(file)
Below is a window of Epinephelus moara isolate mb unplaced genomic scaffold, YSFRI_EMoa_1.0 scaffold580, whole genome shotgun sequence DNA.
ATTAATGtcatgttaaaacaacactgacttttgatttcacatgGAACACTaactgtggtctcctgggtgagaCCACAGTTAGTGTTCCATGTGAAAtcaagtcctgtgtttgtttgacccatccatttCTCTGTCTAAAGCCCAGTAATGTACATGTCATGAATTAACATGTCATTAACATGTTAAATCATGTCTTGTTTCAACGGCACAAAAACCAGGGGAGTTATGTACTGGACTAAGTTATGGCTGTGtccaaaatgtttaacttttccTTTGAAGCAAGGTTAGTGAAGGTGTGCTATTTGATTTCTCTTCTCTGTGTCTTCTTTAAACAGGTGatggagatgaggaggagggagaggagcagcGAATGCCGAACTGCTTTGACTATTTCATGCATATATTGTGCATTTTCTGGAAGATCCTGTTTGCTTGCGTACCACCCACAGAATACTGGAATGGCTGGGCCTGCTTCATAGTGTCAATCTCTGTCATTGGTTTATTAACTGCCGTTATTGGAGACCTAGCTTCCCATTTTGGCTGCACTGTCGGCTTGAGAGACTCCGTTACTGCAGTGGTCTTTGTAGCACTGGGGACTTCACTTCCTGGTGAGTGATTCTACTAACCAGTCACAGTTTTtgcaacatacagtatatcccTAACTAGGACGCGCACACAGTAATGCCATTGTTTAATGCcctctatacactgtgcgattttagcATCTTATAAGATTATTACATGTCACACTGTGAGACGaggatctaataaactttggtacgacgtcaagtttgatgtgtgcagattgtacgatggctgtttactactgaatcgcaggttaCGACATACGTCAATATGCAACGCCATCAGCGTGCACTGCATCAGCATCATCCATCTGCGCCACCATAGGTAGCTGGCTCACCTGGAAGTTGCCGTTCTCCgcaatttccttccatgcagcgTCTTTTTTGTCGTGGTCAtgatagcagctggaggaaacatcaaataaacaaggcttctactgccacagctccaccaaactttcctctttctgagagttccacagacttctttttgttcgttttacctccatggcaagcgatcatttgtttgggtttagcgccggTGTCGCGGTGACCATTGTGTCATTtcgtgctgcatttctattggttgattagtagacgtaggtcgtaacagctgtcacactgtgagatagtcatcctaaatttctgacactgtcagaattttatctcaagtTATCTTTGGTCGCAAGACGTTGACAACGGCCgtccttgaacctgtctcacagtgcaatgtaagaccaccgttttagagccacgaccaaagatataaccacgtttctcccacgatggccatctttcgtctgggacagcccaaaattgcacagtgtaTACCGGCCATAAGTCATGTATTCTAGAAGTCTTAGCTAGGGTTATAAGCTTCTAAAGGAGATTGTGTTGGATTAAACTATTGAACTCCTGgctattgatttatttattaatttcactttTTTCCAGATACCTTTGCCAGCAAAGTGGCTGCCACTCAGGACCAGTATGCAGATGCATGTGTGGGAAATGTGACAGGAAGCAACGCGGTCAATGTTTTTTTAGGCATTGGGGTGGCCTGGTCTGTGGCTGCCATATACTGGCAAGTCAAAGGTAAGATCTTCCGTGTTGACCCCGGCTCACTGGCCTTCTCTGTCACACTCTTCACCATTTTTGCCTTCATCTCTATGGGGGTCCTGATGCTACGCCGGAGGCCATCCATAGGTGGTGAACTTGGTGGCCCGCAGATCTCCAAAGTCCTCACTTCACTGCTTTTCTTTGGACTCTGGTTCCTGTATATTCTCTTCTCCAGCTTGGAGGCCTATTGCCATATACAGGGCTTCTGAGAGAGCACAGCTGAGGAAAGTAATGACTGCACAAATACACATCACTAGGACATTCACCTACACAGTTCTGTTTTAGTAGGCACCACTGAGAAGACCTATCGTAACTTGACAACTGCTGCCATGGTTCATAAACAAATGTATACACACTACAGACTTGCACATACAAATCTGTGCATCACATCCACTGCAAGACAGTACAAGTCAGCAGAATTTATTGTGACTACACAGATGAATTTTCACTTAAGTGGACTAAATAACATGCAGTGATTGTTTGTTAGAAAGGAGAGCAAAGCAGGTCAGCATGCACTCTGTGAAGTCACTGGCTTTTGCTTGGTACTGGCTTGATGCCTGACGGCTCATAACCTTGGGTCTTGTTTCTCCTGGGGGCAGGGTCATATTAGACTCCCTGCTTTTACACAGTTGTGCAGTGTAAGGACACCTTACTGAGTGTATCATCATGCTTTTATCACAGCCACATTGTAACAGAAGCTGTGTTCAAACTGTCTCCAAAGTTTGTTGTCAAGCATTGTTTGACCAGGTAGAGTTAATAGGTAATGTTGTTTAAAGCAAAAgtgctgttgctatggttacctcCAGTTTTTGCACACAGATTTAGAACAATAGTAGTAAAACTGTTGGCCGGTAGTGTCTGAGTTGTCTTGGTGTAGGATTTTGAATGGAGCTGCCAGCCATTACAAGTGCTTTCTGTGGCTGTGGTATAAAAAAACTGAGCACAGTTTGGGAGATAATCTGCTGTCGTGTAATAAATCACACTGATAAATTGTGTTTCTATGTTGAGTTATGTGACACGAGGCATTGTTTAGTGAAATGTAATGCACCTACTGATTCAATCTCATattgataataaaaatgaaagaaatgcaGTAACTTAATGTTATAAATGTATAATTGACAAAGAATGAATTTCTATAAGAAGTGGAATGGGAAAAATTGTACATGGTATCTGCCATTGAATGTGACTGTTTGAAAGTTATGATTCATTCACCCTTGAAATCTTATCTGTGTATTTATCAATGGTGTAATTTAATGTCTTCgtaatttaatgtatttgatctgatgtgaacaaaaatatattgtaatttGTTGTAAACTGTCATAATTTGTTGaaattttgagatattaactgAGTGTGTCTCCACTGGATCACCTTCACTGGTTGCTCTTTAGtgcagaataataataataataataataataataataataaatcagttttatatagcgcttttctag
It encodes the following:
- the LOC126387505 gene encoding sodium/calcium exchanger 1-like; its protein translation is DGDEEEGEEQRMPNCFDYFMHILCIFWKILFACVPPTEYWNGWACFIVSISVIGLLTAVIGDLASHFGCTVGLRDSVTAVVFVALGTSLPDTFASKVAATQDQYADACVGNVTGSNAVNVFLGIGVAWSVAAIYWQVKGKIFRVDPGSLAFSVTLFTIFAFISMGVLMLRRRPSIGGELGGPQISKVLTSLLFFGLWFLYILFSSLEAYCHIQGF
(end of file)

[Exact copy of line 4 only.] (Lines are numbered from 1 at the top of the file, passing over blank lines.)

- the LOC126387505 gene encoding sodium/calcium exchanger 1-like; its protein translation is DGDEEEGEEQRMPNCFDYFMHILCIFWKILFACVPPTEYWNGWACFIVSISVIGLLTAVIGDLASHFGCTVGLRDSVTAVVFVALGTSLPDTFASKVAATQDQYADACVGNVTGSNAVNVFLGIGVAWSVAAIYWQVKGKIFRVDPGSLAFSVTLFTIFAFISMGVLMLRRRPSIGGELGGPQISKVLTSLLFFGLWFLYILFSSLEAYCHIQGF